Continuing injusticeThe citizenship question remains a combustible issue and it would be wise to address it on time.
When President Ramchandra Paudel authenticated the amendment to the Citizenship Act, those who had long been denied their rightful claim to citizenship were euphoric. At long last, they would be able to call Nepal home. But that was not to be. Not long after the President authenticated the bill to amend the Act, his move was challenged with a writ at the Supreme Court. The amendment was aimed at providing a sense of statehood, through citizenship by descent, to over 400,000 children of parents who obtained citizenship by birth. It would also allow non-resident Nepalis (NRNs) to acquire cultural, economic and social rights. This would, ultimately, help Nepal put to use the expertise and economic might of the NRNs.
The use of a judicial process to stall the implementation of the amended Citizenship Act and thereby deprive citizenship to its rightful claimants exposes the deep mistrust among inhabitants of this country. A citizenship is not something to be obtained through the benevolence of a few powerful sections of the population that are insecure about the identity of others. Rather, it is a fundamental right that comes embedded with an individual’s very being. More so in a democratic state that gains its legitimacy by the very fact that it does not discriminate against those who have genuine claims as its members.
That a small coterie of people could misuse the system to define who has the rights to citizenship attests to the still infant stage of our democracy. In a country where every fundamental amenity to be provided by the state is linked to citizenship, its denial on flimsy bases is insensitive and immoral. The discriminatory practices of citizenship in Nepal has led to people being deprived of healthcare, employment and education that most of us take for granted. And yet it continues to be a thorny issue as the discourse is driven not by the ideals of democracy and citizenship but by the biases of language, race and ethnicity. What’s more, the amendment does not even address what has been the most contested issue on citizenship: The provision of requiring a cooling period for foreign men married to Nepali women.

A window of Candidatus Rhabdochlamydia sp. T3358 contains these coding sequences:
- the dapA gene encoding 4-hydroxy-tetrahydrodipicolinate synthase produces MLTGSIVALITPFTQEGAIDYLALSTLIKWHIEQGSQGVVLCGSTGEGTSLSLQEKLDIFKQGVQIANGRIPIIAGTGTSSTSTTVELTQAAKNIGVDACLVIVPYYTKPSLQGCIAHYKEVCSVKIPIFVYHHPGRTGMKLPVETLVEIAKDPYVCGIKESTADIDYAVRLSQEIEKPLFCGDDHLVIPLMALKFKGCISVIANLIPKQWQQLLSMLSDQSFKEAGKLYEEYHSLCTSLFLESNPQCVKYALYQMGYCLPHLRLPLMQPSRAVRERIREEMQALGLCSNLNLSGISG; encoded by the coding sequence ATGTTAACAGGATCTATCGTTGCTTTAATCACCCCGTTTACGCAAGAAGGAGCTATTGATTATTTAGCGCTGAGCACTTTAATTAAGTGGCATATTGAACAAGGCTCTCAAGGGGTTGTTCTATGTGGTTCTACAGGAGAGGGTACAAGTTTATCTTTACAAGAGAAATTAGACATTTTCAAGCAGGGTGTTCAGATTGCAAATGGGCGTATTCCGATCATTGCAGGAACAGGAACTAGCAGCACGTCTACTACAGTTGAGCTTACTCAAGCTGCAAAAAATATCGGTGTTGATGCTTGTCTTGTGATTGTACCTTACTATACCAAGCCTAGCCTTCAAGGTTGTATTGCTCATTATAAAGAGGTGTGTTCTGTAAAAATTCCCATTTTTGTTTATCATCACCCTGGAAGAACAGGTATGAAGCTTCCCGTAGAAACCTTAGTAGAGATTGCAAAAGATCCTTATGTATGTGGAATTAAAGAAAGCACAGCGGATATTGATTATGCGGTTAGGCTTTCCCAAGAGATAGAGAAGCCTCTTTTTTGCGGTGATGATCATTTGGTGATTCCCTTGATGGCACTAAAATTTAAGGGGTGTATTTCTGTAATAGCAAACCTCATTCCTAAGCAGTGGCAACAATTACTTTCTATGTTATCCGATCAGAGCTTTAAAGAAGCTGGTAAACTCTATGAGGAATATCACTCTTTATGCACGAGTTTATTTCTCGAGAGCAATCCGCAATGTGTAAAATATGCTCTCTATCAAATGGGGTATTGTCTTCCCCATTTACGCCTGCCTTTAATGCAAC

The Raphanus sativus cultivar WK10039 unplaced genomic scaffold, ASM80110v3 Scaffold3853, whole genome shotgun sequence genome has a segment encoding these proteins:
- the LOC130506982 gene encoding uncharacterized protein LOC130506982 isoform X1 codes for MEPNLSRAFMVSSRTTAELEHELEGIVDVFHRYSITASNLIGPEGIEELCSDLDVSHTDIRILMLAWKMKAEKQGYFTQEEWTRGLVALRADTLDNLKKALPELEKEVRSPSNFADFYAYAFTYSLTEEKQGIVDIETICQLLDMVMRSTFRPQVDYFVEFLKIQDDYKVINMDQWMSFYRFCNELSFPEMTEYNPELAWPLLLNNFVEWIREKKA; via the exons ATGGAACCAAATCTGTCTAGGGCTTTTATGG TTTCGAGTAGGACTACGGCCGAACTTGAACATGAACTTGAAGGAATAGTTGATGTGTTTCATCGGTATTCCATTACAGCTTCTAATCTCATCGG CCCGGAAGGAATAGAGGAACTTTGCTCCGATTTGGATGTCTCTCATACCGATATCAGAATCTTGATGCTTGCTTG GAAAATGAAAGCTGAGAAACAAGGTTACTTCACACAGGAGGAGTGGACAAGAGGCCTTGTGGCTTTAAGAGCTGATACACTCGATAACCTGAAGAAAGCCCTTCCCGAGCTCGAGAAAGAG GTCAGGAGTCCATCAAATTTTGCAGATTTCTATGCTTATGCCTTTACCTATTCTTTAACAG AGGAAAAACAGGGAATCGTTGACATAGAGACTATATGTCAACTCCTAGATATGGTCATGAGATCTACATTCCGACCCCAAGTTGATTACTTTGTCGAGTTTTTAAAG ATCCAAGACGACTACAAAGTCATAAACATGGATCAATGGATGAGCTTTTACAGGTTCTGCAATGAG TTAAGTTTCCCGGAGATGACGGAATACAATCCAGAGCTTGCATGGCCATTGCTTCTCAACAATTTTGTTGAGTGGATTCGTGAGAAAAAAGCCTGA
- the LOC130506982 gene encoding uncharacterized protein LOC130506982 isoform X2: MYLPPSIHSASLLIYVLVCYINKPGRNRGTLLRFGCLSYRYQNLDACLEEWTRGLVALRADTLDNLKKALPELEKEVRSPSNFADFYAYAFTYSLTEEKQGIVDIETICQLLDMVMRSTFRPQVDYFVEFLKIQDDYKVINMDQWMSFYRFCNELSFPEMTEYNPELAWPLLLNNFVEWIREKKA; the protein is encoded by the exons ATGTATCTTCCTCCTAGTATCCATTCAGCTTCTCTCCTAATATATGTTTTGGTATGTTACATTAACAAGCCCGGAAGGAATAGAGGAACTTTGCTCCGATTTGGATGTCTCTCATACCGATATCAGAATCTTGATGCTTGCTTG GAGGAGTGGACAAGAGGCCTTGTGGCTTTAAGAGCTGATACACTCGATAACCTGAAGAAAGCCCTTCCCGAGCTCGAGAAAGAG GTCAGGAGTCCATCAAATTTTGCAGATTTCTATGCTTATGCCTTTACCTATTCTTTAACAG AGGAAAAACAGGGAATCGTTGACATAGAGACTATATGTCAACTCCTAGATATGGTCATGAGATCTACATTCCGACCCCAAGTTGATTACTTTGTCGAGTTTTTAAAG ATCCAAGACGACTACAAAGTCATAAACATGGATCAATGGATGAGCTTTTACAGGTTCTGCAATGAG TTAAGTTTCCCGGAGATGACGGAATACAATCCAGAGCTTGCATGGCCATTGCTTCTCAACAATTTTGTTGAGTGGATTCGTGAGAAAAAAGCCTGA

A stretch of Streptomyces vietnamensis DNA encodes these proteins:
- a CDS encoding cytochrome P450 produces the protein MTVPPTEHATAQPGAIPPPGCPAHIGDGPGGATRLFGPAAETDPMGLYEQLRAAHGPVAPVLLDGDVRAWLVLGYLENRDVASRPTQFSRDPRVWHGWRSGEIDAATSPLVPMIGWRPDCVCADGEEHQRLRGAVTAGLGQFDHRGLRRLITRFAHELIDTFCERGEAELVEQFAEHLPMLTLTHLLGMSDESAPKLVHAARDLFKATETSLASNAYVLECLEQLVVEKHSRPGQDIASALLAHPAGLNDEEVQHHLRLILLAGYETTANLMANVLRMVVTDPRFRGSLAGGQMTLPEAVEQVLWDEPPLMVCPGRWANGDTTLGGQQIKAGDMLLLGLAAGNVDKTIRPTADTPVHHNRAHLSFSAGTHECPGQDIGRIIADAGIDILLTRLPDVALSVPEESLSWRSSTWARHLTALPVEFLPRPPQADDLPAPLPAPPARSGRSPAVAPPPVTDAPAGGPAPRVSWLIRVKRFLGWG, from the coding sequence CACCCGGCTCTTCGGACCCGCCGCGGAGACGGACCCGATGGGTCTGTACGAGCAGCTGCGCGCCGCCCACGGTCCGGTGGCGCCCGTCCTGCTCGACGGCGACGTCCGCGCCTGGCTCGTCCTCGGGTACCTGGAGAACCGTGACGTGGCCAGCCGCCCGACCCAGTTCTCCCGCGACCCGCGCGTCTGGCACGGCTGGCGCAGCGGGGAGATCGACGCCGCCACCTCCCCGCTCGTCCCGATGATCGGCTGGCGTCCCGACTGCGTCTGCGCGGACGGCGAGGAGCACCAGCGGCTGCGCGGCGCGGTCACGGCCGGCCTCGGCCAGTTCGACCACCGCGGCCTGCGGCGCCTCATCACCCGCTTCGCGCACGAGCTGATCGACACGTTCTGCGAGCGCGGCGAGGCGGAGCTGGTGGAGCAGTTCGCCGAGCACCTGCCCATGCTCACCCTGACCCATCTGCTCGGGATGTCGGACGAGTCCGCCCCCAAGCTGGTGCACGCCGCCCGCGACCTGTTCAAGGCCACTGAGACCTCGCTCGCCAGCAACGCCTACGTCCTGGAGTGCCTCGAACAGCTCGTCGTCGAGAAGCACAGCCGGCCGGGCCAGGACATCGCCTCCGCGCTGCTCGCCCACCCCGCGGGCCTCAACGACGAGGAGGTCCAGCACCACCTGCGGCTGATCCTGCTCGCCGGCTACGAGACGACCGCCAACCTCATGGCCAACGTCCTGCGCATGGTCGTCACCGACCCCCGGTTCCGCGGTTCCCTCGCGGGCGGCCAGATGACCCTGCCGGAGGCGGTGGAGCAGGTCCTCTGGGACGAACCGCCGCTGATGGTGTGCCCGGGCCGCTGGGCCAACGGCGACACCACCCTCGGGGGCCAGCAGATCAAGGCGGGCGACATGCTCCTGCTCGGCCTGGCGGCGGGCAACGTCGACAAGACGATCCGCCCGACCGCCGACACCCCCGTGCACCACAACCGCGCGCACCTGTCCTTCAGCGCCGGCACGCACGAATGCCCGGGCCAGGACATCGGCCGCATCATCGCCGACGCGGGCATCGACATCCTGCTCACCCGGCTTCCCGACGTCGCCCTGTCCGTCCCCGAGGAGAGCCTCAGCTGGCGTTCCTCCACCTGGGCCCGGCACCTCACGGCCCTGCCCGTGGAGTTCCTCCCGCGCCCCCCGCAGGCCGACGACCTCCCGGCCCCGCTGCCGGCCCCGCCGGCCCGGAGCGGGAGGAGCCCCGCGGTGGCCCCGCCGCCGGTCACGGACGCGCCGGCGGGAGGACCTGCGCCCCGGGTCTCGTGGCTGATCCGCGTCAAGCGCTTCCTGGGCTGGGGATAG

The Citizenship-less People’s Struggle Committee has been organising protests in Kathmandu ever since the Supreme Court issued an interlocutory interim order asking authorities not to enforce the new amendment to the Citizenship Act authenticated by President Ramchandra Paudel. The protesters have been demanding that the new amendment be immediately implemented so that their dream of getting Nepali citizenship finally comes to fruition. The state, meanwhile, has responded to the peaceful protests with force, as if it does not recognise its own decision to table the amendment bill in Parliament.
Rather than continue to delay implementation of the amended Citizenship Act, the supposedly aggrieved parties should look at their own privileges and show some empathy towards their fellow humans who are as eligible for citizenship as they are. The citizenship question remains a combustible issue with dangerous implications and it would be wise to address it on time. Already, a young man, Niraj Kumar Jha, has killed himself after his attempts at getting citizenship failed. Another young man, Niraj Kumar Kamat, tried self-immolation while protesting against the discriminatory citizenship distribution practices. We cannot keep postponing somebody’s right just because our exclusionary ideas of citizenship do not include those who are not like us.